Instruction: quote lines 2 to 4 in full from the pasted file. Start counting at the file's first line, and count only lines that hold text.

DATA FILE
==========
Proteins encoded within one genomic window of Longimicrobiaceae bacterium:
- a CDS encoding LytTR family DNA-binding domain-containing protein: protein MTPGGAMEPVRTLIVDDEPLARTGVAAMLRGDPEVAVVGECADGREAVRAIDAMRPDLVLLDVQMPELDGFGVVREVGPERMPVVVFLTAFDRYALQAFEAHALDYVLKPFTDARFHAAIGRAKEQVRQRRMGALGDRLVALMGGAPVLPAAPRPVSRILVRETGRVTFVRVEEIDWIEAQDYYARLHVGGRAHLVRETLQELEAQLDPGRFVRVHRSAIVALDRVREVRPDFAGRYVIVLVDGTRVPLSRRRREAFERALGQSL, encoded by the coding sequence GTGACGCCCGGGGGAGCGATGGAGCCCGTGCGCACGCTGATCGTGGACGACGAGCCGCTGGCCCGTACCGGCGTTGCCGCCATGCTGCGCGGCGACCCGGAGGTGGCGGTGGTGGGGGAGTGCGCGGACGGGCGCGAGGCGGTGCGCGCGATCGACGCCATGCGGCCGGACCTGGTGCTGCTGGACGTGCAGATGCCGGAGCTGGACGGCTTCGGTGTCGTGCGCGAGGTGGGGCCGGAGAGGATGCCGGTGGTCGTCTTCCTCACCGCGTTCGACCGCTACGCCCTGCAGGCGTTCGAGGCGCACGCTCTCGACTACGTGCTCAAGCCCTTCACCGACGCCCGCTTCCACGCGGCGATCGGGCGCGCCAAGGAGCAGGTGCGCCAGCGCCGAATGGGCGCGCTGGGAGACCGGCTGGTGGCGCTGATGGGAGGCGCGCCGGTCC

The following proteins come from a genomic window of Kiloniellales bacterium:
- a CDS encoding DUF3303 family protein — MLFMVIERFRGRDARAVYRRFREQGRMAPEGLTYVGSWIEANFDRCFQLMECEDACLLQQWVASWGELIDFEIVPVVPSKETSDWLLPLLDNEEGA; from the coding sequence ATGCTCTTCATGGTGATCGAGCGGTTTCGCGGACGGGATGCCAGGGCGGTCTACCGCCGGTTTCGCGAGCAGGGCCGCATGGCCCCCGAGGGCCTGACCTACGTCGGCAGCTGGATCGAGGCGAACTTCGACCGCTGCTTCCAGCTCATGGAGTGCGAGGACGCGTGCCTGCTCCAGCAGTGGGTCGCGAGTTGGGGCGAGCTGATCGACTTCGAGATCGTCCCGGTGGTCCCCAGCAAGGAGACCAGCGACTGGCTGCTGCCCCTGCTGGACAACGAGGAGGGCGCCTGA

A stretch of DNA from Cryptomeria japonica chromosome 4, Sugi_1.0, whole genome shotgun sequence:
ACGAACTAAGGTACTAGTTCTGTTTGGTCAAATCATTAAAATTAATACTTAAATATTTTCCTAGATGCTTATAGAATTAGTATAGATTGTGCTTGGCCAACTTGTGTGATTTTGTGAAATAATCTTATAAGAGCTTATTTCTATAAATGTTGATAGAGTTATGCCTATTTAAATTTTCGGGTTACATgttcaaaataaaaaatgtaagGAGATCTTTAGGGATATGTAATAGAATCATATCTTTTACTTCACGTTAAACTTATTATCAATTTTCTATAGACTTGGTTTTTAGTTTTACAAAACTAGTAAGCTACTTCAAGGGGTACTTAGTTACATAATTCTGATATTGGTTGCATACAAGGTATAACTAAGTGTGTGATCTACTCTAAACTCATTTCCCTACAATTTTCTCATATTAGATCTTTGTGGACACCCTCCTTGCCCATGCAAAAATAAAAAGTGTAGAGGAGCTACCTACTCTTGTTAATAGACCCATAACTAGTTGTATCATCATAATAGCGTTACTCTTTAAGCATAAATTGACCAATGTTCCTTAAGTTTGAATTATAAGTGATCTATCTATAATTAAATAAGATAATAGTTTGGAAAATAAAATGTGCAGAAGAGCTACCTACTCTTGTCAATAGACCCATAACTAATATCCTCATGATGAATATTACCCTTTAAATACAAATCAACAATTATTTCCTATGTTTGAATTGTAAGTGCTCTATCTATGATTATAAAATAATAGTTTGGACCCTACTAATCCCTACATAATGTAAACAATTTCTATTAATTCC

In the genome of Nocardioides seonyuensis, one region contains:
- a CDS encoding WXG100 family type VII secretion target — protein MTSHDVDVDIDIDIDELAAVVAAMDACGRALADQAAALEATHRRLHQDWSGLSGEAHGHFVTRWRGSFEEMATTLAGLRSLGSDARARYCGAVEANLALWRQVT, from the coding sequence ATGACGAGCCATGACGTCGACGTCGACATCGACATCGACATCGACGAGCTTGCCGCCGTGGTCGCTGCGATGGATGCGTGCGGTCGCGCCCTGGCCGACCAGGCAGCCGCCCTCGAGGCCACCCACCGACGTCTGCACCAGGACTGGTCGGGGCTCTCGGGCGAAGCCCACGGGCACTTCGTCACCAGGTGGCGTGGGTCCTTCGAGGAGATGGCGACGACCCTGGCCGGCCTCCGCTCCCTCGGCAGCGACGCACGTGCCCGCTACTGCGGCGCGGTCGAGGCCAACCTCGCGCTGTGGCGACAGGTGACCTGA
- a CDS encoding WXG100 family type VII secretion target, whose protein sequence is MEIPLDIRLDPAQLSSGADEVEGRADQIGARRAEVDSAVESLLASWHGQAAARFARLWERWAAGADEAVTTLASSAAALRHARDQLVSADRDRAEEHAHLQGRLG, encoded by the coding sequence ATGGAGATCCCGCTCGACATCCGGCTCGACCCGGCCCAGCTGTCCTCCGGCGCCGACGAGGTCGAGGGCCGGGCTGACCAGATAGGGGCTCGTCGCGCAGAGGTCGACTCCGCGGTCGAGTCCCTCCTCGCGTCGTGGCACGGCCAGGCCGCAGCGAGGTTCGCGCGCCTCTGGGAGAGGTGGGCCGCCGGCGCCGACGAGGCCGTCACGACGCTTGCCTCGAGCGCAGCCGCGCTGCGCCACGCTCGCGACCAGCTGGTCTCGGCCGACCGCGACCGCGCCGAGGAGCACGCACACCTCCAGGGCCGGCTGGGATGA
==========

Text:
- a CDS encoding LytTR family DNA-binding domain-containing protein: protein MTPGGAMEPVRTLIVDDEPLARTGVAAMLRGDPEVAVVGECADGREAVRAIDAMRPDLVLLDVQMPELDGFGVVREVGPERMPVVVFLTAFDRYALQAFEAHALDYVLKPFTDARFHAAIGRAKEQVRQRRMGALGDRLVALMGGAPVLPAAPRPVSRILVRETGRVTFVRVEEIDWIEAQDYYARLHVGGRAHLVRETLQELEAQLDPGRFVRVHRSAIVALDRVREVRPDFAGRYVIVLVDGTRVPLSRRRREAFERALGQSL, encoded by the coding sequence GTGACGCCCGGGGGAGCGATGGAGCCCGTGCGCACGCTGATCGTGGACGACGAGCCGCTGGCCCGTACCGGCGTTGCCGCCATGCTGCGCGGCGACCCGGAGGTGGCGGTGGTGGGGGAGTGCGCGGACGGGCGCGAGGCGGTGCGCGCGATCGACGCCATGCGGCCGGACCTGGTGCTGCTGGACGTGCAGATGCCGGAGCTGGACGGCTTCGGTGTCGTGCGCGAGGTGGGGCCGGAGAGGATGCCGGTGGTCGTCTTCCTCACCGCGTTCGACCGCTACGCCCTGCAGGCGTTCGAGGCGCACGCTCTCGACTACGTGCTCAAGCCCTTCACCGACGCCCGCTTCCACGCGGCGATCGGGCGCGCCAAGGAGCAGGTGCGCCAGCGCCGAATGGGCGCGCTGGGAGACCGGCTGGTGGCGCTGATGGGAGGCGCGCCGGTCC

The following proteins come from a genomic window of Kiloniellales bacterium:
- a CDS encoding DUF3303 family protein — MLFMVIERFRGRDARAVYRRFREQGRMAPEGLTYVGSWIEANFDRCFQLMECEDACLLQQWVASWGELIDFEIVPVVPSKETSDWLLPLLDNEEGA; from the coding sequence ATGCTCTTCATGGTGATCGAGCGGTTTCGCGGACGGGATGCCAGGGCGGTCTACCGCCGGTTTCGCGAGCAGGGCCGCATGGCCCCCGAGGGCCTGACCTACGTCGGCAGCTGGATCGAGGCGAACTTCGACCGCTGCTTCCAGCTCATGGAGTGCGAGGACGCGTGCCTGCTCCAGCAGTGGGTCGCGAGTTGGGGCGAGCTGATCGACTTCGAGATCGTCCCGGTGGTCCCCAGCAAGGAGACCAGCGACTGGCTGCTGCCCCTGCTGGACAACGAGGAGGGCGCCTGA